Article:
BLOGNAME: LOUDER THAN WORDSAn informal, stream-of-consciousness reflection on business ideas, events and issues in modern business, modern life and with some specifics to the web-software industry by Paul Tomori, Internet Entrepreneur
|The Art of Business|
By Paul Tomori
Friday, November 27, 2009 at 16:38:03 (EST)
What businessperson worth their salt hasn't read the Art of War by Sun Tzu, that famous centuries-old treatise on how to battle for dominance? There are many books about business that draw on these notions and I have concluded something. They are all wrong.
Let me qualify that. If you are in business to grow, just for growth's sake or if you have some sort of perverted need to dominate other human beings or to somehow assert your superiority through your bigness (i.e. if you have inferiority issues), then sure, read and follow the Art of War closely. Outwit your enemy (i.e. your competitor). Dominate and control all resources (i.e. your trembling staff). Assert your righteous attainment of all the fruits of war (i.e. a customer base).
But, if you wish to operate in business in a manner that is more forward-thinking... in a way that is more civilized and true to a healthy self-concept, then abolish all inferences that business is like war.
The essence of war is destruction (i.e. of your enemy, of his resources, of his people). War also involves a huge amount of destruction of one's own resources too. Think of all the machinery built for war, mostly designed to blow up and self-destruct at a carefully planned moment and in a carefully planned location. By contrast, business is about productivity and constructiveness. Business enterprise is the exact opposite of destruction.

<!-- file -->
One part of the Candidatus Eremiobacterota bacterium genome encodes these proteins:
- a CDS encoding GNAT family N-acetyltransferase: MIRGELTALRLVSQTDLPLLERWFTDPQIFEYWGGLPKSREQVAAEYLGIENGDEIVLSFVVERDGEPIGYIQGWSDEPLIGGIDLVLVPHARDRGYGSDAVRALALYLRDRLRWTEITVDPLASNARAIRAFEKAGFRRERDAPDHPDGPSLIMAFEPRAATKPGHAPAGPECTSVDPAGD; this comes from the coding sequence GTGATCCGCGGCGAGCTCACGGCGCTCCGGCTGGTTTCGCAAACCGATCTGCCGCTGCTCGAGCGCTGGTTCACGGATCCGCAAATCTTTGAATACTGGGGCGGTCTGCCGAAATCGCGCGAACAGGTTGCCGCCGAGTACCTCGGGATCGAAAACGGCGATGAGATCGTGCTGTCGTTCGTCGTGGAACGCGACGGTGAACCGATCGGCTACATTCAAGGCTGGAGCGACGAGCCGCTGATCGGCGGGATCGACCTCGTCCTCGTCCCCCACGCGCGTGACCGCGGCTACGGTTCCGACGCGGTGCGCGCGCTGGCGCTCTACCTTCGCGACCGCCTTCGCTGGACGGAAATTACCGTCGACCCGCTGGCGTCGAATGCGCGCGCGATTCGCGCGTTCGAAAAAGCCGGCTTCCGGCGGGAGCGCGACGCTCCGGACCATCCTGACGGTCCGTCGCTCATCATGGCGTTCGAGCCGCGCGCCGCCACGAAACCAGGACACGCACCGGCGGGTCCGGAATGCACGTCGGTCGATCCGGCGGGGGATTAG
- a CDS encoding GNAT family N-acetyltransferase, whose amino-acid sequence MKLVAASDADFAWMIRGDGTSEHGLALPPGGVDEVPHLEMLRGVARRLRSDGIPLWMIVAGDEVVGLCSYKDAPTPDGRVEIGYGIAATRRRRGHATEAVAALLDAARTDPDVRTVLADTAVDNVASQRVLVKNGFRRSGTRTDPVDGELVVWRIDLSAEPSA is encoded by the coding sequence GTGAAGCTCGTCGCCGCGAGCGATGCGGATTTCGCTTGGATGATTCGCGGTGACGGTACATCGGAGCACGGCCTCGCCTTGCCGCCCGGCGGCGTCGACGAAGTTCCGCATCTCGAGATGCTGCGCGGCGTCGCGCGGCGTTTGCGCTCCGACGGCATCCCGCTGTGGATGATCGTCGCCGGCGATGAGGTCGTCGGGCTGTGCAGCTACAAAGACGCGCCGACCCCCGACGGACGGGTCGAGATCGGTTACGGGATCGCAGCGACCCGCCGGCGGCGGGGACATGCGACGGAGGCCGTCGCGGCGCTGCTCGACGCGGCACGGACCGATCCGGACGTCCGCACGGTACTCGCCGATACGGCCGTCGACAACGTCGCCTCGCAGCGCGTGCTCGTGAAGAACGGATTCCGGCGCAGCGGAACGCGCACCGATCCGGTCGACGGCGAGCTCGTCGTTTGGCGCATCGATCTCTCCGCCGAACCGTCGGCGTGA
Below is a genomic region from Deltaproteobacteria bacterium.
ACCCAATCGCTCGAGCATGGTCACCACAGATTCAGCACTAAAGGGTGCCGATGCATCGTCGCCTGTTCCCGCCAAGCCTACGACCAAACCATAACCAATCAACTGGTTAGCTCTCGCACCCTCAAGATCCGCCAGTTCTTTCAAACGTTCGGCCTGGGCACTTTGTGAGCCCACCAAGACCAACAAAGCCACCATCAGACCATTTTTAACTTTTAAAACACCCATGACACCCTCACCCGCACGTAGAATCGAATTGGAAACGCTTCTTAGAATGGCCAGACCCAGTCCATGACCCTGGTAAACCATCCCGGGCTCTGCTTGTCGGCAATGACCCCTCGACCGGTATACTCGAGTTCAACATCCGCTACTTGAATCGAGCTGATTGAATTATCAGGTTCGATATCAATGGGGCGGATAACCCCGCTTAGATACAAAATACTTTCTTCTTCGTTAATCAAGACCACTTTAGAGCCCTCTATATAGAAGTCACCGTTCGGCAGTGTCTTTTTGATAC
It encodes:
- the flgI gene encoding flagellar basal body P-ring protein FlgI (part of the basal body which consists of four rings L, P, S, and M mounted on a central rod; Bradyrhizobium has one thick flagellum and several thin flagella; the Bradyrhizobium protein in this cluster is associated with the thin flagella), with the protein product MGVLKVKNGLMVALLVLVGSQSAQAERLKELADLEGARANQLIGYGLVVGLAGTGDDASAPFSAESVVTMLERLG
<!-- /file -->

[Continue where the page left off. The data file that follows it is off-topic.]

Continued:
The consequence and/or the provocation of war generally involves a total breakdown of talks and negotiations. War is what happens when communication ends. By contrast, in business, negotiations are everything. Communication between staff members and clients, and suppliers is crucial to one's success. War, not business, is what happens when the lines of communications are lost or discarded.
This is not to say that reading Sun Tzu isn't valuable. It helps to know what tactics others might be trying to use to undermine your efforts. As well, the underlying premise of Sun Tzu is actually the avoidance of war through strategic pre-emptiveness and such. But, do not be seduced by such politicking and manipulation. Settle on some service or product that you wish to provide. Excel wholeheartedly at providing that service or product. And, build extraordinary lines of communication between everyone involved. Produce. Do not destroy. Then, enjoy the fruits of your efforts as others you have served enjoy the products or services you have provided... quid pro quo.
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